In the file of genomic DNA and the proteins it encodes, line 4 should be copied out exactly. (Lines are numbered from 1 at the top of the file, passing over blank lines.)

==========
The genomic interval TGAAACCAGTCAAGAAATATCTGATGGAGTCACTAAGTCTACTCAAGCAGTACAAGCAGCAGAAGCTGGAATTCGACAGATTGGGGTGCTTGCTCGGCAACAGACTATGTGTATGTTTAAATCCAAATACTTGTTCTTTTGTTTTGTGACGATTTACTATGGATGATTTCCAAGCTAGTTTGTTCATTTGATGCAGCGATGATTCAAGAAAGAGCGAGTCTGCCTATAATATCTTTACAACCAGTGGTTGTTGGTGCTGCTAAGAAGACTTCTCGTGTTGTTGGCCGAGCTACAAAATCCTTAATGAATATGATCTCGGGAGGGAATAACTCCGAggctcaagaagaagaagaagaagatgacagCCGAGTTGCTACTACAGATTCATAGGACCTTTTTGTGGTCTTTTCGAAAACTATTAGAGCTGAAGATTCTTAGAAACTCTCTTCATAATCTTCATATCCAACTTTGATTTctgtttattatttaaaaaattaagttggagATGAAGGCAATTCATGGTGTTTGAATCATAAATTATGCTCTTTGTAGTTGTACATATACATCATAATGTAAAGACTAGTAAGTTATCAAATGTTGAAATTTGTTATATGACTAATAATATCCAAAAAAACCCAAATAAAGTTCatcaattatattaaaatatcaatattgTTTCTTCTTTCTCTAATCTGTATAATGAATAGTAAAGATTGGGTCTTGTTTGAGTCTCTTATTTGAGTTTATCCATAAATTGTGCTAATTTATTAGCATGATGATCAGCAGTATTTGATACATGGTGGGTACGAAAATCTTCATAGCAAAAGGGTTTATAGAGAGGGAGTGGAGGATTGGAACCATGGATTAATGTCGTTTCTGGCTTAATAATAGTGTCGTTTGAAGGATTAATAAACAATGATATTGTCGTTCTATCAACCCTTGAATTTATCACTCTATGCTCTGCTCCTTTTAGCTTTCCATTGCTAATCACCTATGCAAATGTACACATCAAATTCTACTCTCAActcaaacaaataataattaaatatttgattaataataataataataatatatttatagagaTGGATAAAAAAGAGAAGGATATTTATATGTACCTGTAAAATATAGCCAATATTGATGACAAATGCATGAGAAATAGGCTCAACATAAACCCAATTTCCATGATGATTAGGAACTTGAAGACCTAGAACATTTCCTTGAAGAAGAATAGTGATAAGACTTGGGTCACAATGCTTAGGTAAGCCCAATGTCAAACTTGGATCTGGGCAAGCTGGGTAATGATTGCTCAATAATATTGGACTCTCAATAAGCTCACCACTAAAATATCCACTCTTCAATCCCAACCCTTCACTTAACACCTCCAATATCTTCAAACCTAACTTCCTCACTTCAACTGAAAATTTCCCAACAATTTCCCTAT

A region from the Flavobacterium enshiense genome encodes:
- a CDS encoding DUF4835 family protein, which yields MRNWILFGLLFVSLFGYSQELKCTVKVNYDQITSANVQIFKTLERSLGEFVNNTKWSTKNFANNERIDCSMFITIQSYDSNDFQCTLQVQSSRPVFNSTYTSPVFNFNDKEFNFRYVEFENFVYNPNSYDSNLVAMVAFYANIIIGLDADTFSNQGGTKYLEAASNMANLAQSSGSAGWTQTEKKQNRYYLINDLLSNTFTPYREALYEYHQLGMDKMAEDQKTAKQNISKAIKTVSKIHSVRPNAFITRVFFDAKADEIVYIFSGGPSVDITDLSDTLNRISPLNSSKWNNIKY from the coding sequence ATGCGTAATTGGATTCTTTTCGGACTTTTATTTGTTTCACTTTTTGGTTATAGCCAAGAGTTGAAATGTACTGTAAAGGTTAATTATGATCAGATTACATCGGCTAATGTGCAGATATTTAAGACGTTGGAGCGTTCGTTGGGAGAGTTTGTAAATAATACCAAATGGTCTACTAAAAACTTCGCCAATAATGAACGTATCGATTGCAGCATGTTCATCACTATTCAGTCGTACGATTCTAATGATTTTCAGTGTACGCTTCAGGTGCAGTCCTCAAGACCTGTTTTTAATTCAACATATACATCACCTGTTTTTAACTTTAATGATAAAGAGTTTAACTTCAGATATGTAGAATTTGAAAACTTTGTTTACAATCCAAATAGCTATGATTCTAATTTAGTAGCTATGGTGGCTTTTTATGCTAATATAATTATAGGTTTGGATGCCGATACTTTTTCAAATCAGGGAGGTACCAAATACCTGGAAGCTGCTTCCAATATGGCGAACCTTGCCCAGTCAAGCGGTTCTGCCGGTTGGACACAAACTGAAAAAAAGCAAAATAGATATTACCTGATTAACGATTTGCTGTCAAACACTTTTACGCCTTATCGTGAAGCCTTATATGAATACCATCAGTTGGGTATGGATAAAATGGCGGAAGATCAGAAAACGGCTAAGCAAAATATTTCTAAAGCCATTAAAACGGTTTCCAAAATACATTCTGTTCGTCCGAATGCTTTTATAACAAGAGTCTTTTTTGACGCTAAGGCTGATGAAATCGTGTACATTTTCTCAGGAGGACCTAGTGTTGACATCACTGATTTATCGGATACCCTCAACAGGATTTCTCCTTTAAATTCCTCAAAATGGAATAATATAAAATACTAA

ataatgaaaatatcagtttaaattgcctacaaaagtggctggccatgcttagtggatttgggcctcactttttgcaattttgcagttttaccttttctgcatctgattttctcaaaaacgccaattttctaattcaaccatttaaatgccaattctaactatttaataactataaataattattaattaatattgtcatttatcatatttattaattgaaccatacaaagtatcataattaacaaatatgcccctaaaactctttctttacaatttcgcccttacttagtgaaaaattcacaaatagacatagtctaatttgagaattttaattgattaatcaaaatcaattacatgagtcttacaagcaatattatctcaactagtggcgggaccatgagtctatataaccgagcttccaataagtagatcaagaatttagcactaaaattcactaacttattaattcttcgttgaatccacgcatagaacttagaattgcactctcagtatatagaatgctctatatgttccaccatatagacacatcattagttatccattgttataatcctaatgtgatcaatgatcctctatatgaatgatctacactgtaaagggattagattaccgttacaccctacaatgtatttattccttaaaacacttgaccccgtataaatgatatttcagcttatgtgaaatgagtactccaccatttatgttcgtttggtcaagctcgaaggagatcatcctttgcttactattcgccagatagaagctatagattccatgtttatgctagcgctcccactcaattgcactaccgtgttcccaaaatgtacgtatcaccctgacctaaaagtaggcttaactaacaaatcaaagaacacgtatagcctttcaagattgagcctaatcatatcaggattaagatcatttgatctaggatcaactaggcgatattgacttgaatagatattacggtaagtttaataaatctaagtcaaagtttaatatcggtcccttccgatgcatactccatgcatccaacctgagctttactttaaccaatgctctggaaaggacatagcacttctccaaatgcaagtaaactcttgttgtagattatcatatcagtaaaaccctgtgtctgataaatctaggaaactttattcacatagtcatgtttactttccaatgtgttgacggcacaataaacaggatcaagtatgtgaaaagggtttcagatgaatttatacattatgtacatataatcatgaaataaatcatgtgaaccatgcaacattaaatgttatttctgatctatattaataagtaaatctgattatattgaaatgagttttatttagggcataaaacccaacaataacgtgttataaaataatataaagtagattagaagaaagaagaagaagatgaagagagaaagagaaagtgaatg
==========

ataatgaaaatatcagtttaaattgcctacaaaagtggctggccatgcttagtggatttgggcctcactttttgcaattttgcagttttaccttttctgcatctgattttctcaaaaacgccaattttctaattcaaccatttaaatgccaattctaactatttaataactataaataattattaattaatattgtcatttatcatatttattaattgaaccatacaaagtatcataattaacaaatatgcccctaaaactctttctttacaatttcgcccttacttagtgaaaaattcacaaatagacatagtctaatttgagaattttaattgattaatcaaaatcaattacatgagtcttacaagcaatattatctcaactagtggcgggaccatgagtctatataaccgagcttccaataagtagatcaagaatttagcactaaaattcactaacttattaattcttcgttgaatccacgcatagaacttagaattgcactctcagtatatagaatgctctatatgttccaccatatagacacatcattagttatccattgttataatcctaatgtgatcaatgatcctctatatgaatgatctacactgtaaagggattagattaccgttacaccctacaatgtatttattccttaaaacacttgaccccgtataaatgatatttcagcttatgtgaaatgagtactccaccatttatgttcgtttggtcaagctcgaaggagatcatcctttgcttactattcgccagatagaagctatagattccatgtttatgctagcgctcccactcaattgcactaccgtgttcccaaaatgtacgtatcaccctgacctaaaagtaggcttaactaacaaatcaaagaacacgtatagcctttcaagattgagcctaatcatatcaggattaagatcatttgatctaggatcaactaggcgatattgacttgaatagatattacggtaagtttaataaatctaagtcaaagtttaatatcggtcccttccgatgcatactccatgcatccaacctgagctttactttaaccaatgctctggaaaggacatagcacttctccaaatgcaagtaaactcttgttgtagattatcatatcagtaaaaccctgtgtctgataaatctaggaaactttattcacatagtcatgtttactttccaatgtgttgacggcacaataaacaggatcaagtatgtgaaaagggtttcagatgaatttatacattatgtacatataatcatgaaataaatcatgtgaaccatgcaacattaaatgttatttctgatctatattaataagtaaatctgattatattgaaatgagttttatttagggcataaaacccaacaataacgtgttataaaataatataaagtagattagaagaaagaagaagaagatgaagagagaaagagaaagtgaatg